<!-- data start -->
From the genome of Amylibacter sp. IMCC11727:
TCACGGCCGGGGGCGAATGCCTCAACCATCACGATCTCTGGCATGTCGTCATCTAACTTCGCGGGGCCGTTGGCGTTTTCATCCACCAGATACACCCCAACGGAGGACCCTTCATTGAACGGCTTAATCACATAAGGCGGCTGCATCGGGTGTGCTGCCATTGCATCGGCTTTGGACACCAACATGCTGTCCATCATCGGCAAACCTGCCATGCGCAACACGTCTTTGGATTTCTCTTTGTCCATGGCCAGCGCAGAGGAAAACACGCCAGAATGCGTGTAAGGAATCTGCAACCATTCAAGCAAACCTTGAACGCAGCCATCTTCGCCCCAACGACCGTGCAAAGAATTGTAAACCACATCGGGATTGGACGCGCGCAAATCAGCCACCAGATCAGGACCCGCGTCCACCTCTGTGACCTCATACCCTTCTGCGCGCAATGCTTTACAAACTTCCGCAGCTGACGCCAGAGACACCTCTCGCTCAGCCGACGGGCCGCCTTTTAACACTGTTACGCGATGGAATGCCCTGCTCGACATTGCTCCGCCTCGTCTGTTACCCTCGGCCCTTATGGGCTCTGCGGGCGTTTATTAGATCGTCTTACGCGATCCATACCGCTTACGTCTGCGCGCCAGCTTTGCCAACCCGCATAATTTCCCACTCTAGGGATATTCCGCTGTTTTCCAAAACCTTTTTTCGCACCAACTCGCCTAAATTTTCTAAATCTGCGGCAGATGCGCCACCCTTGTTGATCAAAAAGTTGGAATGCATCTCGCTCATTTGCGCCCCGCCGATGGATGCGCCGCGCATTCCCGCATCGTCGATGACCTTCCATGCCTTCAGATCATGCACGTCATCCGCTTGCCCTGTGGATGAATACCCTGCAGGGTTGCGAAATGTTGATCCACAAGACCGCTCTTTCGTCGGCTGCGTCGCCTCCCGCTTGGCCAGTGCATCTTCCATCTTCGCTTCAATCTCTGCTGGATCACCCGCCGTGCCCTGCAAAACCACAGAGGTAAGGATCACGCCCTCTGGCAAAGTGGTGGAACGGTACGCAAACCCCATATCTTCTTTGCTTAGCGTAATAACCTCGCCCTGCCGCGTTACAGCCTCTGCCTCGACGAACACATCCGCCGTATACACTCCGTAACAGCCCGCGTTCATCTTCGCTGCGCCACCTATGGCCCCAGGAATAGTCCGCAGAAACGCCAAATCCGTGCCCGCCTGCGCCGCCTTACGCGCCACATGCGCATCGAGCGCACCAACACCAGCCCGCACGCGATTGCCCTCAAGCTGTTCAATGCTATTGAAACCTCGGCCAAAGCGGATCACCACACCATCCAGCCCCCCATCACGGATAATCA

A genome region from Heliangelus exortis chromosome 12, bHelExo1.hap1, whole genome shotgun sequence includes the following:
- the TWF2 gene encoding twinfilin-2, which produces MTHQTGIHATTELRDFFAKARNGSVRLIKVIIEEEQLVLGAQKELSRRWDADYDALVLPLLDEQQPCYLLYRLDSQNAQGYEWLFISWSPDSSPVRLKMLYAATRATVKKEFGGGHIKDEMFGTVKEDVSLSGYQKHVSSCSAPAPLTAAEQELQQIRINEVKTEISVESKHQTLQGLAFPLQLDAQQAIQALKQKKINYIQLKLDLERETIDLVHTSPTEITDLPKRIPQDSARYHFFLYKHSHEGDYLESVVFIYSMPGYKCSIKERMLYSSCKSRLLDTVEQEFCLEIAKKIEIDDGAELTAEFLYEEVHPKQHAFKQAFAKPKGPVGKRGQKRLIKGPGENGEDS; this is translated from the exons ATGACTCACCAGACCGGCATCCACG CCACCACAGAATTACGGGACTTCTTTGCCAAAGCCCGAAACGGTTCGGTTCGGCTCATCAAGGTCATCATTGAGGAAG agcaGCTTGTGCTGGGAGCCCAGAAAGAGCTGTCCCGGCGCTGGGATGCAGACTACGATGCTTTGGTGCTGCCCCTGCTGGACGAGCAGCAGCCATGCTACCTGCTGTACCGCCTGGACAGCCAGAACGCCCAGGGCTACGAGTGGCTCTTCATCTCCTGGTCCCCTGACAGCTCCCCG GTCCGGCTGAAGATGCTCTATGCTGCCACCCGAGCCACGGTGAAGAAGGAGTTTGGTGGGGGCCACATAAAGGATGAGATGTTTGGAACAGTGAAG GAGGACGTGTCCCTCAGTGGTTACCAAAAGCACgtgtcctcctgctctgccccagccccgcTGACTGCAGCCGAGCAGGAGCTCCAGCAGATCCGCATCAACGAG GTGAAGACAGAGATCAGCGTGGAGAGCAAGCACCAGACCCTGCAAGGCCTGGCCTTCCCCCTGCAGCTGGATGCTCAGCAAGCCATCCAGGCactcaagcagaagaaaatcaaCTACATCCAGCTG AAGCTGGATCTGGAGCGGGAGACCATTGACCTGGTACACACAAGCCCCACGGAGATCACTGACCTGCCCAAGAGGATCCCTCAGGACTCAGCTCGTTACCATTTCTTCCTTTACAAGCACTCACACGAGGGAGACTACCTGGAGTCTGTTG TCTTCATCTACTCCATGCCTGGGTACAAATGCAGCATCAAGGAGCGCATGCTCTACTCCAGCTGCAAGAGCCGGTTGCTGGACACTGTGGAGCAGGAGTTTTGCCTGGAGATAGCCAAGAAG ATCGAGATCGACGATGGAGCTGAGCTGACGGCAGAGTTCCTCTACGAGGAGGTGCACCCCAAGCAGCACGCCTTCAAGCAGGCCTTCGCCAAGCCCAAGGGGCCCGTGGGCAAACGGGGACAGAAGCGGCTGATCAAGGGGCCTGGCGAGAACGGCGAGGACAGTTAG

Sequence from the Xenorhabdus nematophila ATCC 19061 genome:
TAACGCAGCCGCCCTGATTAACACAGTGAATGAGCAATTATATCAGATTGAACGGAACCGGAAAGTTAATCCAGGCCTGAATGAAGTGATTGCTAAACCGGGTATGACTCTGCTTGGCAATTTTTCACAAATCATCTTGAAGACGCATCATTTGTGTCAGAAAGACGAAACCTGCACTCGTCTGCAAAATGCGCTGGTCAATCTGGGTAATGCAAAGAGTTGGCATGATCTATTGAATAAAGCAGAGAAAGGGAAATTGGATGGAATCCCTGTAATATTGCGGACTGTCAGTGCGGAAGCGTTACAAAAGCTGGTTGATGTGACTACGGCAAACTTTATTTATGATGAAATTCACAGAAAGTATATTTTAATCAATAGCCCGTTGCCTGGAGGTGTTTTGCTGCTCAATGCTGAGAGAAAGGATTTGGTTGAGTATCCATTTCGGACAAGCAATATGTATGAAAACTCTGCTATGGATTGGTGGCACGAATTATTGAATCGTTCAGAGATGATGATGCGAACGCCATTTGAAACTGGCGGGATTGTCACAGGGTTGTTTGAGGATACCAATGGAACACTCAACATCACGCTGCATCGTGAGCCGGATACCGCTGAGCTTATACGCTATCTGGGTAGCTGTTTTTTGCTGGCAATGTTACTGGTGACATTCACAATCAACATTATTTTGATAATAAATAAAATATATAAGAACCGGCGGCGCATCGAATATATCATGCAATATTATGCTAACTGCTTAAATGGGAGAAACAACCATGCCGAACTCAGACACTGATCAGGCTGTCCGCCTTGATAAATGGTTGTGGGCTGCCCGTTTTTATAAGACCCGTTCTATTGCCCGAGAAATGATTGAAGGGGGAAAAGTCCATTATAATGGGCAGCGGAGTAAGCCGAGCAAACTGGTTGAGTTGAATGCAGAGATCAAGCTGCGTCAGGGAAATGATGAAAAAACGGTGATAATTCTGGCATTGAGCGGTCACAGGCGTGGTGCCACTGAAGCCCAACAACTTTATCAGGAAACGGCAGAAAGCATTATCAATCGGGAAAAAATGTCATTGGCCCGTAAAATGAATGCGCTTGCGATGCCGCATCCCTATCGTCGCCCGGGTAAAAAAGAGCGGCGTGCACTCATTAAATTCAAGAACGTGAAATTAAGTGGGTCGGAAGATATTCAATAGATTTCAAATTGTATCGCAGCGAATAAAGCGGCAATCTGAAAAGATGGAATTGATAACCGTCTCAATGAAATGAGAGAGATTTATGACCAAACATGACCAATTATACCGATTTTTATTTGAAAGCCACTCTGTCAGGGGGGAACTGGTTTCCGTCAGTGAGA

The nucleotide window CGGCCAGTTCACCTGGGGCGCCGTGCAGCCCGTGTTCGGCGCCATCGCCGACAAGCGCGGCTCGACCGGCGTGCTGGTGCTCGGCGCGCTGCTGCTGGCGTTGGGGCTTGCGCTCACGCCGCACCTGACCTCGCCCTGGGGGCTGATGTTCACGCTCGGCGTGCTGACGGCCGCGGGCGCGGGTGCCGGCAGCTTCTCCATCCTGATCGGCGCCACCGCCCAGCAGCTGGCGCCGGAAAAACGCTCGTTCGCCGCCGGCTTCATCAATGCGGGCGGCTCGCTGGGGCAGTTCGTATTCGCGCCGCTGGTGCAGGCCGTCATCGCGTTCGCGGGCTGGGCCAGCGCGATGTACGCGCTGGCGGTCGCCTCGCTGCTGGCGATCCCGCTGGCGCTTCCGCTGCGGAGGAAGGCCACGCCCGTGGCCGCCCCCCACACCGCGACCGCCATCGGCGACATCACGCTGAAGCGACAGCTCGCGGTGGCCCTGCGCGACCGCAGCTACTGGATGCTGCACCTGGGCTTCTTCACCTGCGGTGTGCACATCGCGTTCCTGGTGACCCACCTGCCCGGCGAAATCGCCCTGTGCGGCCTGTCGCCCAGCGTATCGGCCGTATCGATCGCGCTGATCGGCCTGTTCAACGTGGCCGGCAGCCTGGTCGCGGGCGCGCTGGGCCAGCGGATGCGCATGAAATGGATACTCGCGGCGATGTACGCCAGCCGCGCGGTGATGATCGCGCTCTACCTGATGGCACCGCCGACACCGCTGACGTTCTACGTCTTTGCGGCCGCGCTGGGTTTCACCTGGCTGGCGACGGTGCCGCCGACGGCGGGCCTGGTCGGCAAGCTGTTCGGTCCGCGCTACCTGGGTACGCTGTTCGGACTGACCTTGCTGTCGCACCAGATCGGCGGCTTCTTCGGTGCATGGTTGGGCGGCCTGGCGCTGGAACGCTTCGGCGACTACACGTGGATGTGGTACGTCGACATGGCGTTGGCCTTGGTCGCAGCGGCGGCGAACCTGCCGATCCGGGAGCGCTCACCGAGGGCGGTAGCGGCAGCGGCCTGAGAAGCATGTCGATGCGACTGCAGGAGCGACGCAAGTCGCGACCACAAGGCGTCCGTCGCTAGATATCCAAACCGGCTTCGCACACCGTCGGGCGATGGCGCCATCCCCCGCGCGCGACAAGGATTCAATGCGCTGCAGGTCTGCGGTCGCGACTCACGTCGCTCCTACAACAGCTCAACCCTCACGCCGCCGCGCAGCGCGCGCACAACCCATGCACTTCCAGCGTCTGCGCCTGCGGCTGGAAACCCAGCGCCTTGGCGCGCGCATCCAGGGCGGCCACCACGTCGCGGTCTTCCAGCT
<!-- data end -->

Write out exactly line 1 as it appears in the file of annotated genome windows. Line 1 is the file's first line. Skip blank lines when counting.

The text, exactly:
From the genome of Amylibacter sp. IMCC11727: